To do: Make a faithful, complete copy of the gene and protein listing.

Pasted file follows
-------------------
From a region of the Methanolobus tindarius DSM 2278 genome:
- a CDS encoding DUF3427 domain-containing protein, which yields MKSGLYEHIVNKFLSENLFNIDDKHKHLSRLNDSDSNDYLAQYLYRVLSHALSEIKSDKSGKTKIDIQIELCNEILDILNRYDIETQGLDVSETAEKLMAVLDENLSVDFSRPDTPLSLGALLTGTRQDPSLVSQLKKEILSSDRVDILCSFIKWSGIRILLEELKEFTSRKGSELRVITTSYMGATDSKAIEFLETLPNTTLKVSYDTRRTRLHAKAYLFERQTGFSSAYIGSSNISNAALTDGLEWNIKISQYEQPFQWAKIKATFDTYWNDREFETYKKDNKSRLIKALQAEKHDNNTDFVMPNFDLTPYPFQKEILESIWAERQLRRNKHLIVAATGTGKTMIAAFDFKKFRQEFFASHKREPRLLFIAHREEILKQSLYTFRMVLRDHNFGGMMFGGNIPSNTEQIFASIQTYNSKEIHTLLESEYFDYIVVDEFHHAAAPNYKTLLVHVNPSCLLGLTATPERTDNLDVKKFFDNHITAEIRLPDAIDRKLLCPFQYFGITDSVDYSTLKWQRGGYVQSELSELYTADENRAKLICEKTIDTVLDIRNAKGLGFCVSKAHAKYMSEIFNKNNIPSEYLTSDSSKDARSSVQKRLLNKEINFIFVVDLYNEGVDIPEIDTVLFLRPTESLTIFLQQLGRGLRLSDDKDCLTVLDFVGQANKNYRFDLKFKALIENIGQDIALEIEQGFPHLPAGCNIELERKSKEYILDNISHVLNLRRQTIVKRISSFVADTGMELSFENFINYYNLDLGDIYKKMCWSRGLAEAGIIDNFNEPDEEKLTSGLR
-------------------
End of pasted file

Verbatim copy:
From a region of the Methanolobus tindarius DSM 2278 genome:
- a CDS encoding DUF3427 domain-containing protein, which yields MKSGLYEHIVNKFLSENLFNIDDKHKHLSRLNDSDSNDYLAQYLYRVLSHALSEIKSDKSGKTKIDIQIELCNEILDILNRYDIETQGLDVSETAEKLMAVLDENLSVDFSRPDTPLSLGALLTGTRQDPSLVSQLKKEILSSDRVDILCSFIKWSGIRILLEELKEFTSRKGSELRVITTSYMGATDSKAIEFLETLPNTTLKVSYDTRRTRLHAKAYLFERQTGFSSAYIGSSNISNAALTDGLEWNIKISQYEQPFQWAKIKATFDTYWNDREFETYKKDNKSRLIKALQAEKHDNNTDFVMPNFDLTPYPFQKEILESIWAERQLRRNKHLIVAATGTGKTMIAAFDFKKFRQEFFASHKREPRLLFIAHREEILKQSLYTFRMVLRDHNFGGMMFGGNIPSNTEQIFASIQTYNSKEIHTLLESEYFDYIVVDEFHHAAAPNYKTLLVHVNPSCLLGLTATPERTDNLDVKKFFDNHITAEIRLPDAIDRKLLCPFQYFGITDSVDYSTLKWQRGGYVQSELSELYTADENRAKLICEKTIDTVLDIRNAKGLGFCVSKAHAKYMSEIFNKNNIPSEYLTSDSSKDARSSVQKRLLNKEINFIFVVDLYNEGVDIPEIDTVLFLRPTESLTIFLQQLGRGLRLSDDKDCLTVLDFVGQANKNYRFDLKFKALIENIGQDIALEIEQGFPHLPAGCNIELERKSKEYILDNISHVLNLRRQTIVKRISSFVADTGMELSFENFINYYNLDLGDIYKKMCWSRGLAEAGIIDNFNEPDEEKLTSGLR